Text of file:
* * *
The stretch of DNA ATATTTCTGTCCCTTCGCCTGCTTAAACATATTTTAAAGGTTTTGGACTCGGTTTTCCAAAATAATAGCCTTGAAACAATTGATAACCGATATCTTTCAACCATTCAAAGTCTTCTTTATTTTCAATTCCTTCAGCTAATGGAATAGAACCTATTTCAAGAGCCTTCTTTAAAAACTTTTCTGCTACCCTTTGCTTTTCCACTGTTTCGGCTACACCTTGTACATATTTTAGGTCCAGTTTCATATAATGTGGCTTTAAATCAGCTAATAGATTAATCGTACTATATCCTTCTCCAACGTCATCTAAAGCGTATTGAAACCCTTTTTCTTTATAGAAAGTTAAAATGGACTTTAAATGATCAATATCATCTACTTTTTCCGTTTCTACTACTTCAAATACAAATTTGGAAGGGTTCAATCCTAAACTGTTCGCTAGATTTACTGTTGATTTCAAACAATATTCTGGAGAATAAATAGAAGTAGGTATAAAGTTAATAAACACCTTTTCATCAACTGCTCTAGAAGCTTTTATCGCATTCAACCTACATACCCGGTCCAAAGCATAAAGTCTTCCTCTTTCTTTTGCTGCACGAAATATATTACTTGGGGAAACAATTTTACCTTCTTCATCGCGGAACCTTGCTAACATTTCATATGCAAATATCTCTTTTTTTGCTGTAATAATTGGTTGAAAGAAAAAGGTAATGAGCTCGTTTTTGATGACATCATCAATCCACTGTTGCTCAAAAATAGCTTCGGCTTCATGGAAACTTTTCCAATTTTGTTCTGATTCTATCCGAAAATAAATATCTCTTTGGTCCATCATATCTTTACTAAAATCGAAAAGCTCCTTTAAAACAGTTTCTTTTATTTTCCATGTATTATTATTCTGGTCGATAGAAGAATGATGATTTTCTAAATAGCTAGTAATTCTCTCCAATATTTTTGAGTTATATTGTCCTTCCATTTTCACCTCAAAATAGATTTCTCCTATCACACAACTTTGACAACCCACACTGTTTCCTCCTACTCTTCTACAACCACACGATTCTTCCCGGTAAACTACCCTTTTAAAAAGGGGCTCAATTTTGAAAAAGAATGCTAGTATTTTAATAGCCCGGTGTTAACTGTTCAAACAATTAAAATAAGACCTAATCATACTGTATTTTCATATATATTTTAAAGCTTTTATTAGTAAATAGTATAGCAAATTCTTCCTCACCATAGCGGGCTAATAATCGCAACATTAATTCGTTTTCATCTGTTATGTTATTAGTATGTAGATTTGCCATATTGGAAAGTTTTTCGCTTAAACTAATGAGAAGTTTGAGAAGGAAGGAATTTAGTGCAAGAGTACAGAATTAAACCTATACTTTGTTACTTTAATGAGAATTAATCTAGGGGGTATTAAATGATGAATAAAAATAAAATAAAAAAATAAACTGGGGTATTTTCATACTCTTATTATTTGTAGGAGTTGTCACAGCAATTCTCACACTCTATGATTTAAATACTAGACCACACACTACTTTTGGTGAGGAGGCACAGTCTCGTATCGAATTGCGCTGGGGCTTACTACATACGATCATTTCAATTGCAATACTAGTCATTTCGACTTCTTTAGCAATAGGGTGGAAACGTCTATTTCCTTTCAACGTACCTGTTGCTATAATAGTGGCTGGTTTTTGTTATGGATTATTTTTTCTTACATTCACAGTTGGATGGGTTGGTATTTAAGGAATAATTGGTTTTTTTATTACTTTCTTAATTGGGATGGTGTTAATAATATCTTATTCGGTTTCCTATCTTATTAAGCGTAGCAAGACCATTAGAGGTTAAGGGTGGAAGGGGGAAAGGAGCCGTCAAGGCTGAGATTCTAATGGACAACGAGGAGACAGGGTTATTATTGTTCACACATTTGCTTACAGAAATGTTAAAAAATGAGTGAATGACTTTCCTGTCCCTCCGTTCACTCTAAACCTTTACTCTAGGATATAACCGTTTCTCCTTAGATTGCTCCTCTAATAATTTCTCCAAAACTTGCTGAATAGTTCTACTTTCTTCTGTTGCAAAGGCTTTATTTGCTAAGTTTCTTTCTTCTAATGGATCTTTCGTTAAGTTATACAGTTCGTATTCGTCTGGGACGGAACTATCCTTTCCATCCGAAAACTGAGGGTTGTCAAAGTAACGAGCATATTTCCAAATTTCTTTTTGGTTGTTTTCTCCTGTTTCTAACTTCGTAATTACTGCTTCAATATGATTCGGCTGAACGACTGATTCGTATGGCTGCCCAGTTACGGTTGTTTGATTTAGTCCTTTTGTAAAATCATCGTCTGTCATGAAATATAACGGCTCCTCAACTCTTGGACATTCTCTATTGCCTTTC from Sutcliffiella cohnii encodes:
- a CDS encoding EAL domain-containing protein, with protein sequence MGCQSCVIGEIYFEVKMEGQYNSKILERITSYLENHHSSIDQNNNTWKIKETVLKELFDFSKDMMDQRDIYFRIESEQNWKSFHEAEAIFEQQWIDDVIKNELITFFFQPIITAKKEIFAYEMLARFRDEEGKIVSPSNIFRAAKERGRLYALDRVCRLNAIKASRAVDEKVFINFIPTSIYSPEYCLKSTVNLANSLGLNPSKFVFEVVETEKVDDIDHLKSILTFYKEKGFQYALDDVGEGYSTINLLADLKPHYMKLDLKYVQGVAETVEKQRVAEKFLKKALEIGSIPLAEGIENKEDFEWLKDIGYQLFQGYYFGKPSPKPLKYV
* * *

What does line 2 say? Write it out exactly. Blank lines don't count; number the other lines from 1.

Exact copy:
- a CDS encoding EAL domain-containing protein, with protein sequence MGCQSCVIGEIYFEVKMEGQYNSKILERITSYLENHHSSIDQNNNTWKIKETVLKELFDFSKDMMDQRDIYFRIESEQNWKSFHEAEAIFEQQWIDDVIKNELITFFFQPIITAKKEIFAYEMLARFRDEEGKIVSPSNIFRAAKERGRLYALDRVCRLNAIKASRAVDEKVFINFIPTSIYSPEYCLKSTVNLANSLGLNPSKFVFEVVETEKVDDIDHLKSILTFYKEKGFQYALDDVGEGYSTINLLADLKPHYMKLDLKYVQGVAETVEKQRVAEKFLKKALEIGSIPLAEGIENKEDFEWLKDIGYQLFQGYYFGKPSPKPLKYV